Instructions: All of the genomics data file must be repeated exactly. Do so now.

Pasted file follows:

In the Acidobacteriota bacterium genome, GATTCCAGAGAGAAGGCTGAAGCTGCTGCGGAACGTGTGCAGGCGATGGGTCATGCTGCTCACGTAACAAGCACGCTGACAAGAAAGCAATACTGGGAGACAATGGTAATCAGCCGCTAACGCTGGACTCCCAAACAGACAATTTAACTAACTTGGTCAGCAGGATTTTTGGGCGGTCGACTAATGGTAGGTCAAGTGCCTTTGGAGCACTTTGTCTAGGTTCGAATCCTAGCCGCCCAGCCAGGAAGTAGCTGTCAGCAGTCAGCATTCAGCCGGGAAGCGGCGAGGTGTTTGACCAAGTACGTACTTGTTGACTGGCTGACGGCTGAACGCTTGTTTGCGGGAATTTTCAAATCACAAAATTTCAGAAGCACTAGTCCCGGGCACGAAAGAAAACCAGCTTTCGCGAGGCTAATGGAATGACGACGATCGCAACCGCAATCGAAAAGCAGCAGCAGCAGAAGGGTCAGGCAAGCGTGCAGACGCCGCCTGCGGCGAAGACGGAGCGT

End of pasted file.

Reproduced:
In the Acidobacteriota bacterium genome, GATTCCAGAGAGAAGGCTGAAGCTGCTGCGGAACGTGTGCAGGCGATGGGTCATGCTGCTCACGTAACAAGCACGCTGACAAGAAAGCAATACTGGGAGACAATGGTAATCAGCCGCTAACGCTGGACTCCCAAACAGACAATTTAACTAACTTGGTCAGCAGGATTTTTGGGCGGTCGACTAATGGTAGGTCAAGTGCCTTTGGAGCACTTTGTCTAGGTTCGAATCCTAGCCGCCCAGCCAGGAAGTAGCTGTCAGCAGTCAGCATTCAGCCGGGAAGCGGCGAGGTGTTTGACCAAGTACGTACTTGTTGACTGGCTGACGGCTGAACGCTTGTTTGCGGGAATTTTCAAATCACAAAATTTCAGAAGCACTAGTCCCGGGCACGAAAGAAAACCAGCTTTCGCGAGGCTAATGGAATGACGACGATCGCAACCGCAATCGAAAAGCAGCAGCAGCAGAAGGGTCAGGCAAGCGTGCAGACGCCGCCTGCGGCGAAGACGGAGCGT